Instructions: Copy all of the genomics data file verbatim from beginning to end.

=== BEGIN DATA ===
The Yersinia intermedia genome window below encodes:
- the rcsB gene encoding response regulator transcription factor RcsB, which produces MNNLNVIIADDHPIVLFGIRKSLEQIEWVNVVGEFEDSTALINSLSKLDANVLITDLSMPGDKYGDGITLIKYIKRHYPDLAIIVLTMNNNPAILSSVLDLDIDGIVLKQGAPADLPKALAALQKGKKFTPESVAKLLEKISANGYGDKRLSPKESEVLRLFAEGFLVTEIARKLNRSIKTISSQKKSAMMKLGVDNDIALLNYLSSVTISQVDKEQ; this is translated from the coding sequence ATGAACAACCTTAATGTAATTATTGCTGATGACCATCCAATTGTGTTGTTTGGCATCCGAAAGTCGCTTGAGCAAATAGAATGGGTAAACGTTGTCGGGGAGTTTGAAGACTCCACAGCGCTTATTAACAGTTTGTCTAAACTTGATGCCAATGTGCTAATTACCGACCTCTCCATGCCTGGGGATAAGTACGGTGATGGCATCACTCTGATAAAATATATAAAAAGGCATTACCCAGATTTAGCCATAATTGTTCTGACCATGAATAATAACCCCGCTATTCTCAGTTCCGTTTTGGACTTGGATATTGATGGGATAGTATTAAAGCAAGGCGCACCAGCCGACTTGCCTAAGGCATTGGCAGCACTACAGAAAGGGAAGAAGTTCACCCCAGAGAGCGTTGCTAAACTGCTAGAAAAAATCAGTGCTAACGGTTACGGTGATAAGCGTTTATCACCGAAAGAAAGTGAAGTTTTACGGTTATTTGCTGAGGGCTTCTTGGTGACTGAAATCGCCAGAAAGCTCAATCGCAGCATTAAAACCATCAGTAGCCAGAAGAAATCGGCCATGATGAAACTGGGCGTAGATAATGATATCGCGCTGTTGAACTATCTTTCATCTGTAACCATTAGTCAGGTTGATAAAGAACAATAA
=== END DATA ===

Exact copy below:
The Yersinia intermedia genome window below encodes:
- the rcsB gene encoding response regulator transcription factor RcsB, which produces MNNLNVIIADDHPIVLFGIRKSLEQIEWVNVVGEFEDSTALINSLSKLDANVLITDLSMPGDKYGDGITLIKYIKRHYPDLAIIVLTMNNNPAILSSVLDLDIDGIVLKQGAPADLPKALAALQKGKKFTPESVAKLLEKISANGYGDKRLSPKESEVLRLFAEGFLVTEIARKLNRSIKTISSQKKSAMMKLGVDNDIALLNYLSSVTISQVDKEQ; this is translated from the coding sequence ATGAACAACCTTAATGTAATTATTGCTGATGACCATCCAATTGTGTTGTTTGGCATCCGAAAGTCGCTTGAGCAAATAGAATGGGTAAACGTTGTCGGGGAGTTTGAAGACTCCACAGCGCTTATTAACAGTTTGTCTAAACTTGATGCCAATGTGCTAATTACCGACCTCTCCATGCCTGGGGATAAGTACGGTGATGGCATCACTCTGATAAAATATATAAAAAGGCATTACCCAGATTTAGCCATAATTGTTCTGACCATGAATAATAACCCCGCTATTCTCAGTTCCGTTTTGGACTTGGATATTGATGGGATAGTATTAAAGCAAGGCGCACCAGCCGACTTGCCTAAGGCATTGGCAGCACTACAGAAAGGGAAGAAGTTCACCCCAGAGAGCGTTGCTAAACTGCTAGAAAAAATCAGTGCTAACGGTTACGGTGATAAGCGTTTATCACCGAAAGAAAGTGAAGTTTTACGGTTATTTGCTGAGGGCTTCTTGGTGACTGAAATCGCCAGAAAGCTCAATCGCAGCATTAAAACCATCAGTAGCCAGAAGAAATCGGCCATGATGAAACTGGGCGTAGATAATGATATCGCGCTGTTGAACTATCTTTCATCTGTAACCATTAGTCAGGTTGATAAAGAACAATAA